In sketching a picture of the slave trade, the British never asked former slaves what it was like

The Privy Council’s report on the slave trade . . . was a vast document, 890 large pages long, compiling interviews, tables, letters, reports, accounts, colonial and British laws, surgical journals, muster rolls, land surveys and ship dimensions. It contained the results of fourteen months of interviews with fifty witnesses, detailing–amid a forest of economical and geographical data–the killing of unsaleable slaves, the torture of rebel slaves, the dejection and disease of all slaves, the treatment of ‘mistresses’, the conning of sailors into the trade and marooning them in the Caribbean when slaves were unloaded. What it did not include, however, except for a short letter from [Olaudah] Equiano, was any testimony from a black person. Parliament solicited the opinions and stories of soldiers and doctors, merchants and ministers, colonial governors and even the curator of a museum in Stockholm, but at no point in the course of the investigation was it thought necessary to obtain the information and experiences of slaves themselves, although there were hundreds of former slaves at hand in London. It is not clear whether this is because the prejudice of MPs was so entrenched that abolitionists knew they would not listen to black voices, or whether the prejudice of abolitionists themselves was so entrenched that it simply never occurred to them that the slaves might have something useful to add to their researches into slavery. Either way, the most well-informed witnesses with the greatest right to testify were never heard, depriving us forever of a record of their experiences. (73)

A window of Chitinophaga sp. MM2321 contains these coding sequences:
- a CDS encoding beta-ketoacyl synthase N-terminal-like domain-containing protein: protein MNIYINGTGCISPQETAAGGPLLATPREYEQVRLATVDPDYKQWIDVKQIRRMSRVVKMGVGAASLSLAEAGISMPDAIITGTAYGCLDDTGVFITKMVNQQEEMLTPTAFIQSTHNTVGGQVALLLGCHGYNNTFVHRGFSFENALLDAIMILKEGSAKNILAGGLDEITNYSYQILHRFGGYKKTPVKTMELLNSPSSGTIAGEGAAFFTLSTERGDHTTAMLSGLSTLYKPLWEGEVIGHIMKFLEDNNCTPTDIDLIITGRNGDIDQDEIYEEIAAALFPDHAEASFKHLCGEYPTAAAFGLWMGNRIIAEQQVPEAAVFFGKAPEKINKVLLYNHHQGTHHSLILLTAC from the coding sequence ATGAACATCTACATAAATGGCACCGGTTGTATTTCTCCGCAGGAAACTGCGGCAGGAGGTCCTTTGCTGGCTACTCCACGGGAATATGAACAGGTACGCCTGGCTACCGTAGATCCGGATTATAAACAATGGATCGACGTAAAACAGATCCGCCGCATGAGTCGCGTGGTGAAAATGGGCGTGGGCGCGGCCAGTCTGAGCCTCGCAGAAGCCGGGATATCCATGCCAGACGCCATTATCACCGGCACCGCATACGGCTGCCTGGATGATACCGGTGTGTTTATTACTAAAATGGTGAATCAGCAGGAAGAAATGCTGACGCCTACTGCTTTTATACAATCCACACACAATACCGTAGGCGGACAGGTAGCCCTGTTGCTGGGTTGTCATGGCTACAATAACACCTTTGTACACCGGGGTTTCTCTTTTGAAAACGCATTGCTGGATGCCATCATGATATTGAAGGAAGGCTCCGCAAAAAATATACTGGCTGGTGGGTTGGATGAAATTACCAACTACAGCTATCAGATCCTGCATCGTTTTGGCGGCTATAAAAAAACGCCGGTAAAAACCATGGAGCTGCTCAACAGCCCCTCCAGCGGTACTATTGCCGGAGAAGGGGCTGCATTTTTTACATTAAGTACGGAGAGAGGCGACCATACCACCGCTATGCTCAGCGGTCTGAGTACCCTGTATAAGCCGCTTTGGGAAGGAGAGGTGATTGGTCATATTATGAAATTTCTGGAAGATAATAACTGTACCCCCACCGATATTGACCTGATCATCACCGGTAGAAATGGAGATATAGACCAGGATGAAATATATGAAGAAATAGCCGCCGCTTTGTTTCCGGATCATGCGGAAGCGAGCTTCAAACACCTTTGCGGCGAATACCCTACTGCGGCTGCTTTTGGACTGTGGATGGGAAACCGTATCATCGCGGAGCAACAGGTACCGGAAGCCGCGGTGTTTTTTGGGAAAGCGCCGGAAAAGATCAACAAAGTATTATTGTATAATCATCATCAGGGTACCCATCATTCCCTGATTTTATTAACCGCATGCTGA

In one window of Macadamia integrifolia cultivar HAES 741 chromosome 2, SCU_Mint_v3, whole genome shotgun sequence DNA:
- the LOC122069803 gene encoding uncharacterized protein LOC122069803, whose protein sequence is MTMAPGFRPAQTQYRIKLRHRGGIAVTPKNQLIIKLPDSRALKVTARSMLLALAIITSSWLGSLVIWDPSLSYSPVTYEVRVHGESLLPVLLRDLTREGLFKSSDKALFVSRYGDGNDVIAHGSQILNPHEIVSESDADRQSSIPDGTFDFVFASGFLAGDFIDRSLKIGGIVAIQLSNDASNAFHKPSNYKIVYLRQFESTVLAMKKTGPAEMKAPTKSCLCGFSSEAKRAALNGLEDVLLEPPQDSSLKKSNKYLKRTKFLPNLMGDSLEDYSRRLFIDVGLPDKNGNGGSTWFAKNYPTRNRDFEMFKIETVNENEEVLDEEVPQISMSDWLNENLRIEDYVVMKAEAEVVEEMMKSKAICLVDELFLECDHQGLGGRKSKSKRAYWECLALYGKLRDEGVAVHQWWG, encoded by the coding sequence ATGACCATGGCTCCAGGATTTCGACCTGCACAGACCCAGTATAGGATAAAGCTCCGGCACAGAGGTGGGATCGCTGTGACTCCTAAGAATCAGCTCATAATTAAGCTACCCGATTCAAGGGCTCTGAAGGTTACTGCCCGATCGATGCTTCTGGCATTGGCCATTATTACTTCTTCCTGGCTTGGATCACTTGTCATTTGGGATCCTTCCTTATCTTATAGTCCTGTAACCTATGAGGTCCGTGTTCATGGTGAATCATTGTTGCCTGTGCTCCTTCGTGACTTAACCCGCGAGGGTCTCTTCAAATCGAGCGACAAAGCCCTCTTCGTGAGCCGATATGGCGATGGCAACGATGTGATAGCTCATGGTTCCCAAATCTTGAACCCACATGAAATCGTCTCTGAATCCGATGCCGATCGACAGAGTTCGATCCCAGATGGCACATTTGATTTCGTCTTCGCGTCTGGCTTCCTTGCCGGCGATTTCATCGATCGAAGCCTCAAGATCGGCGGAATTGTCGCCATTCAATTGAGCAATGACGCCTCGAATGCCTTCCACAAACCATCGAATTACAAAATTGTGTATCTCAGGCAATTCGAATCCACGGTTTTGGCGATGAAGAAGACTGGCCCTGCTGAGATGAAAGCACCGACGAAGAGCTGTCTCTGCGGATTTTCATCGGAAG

Stephen Tomkins, in William Wilberforce: A Biography, on the report presented to the House of Commons on 25 April 1789 to propose the abolition of the slave trade in Britain.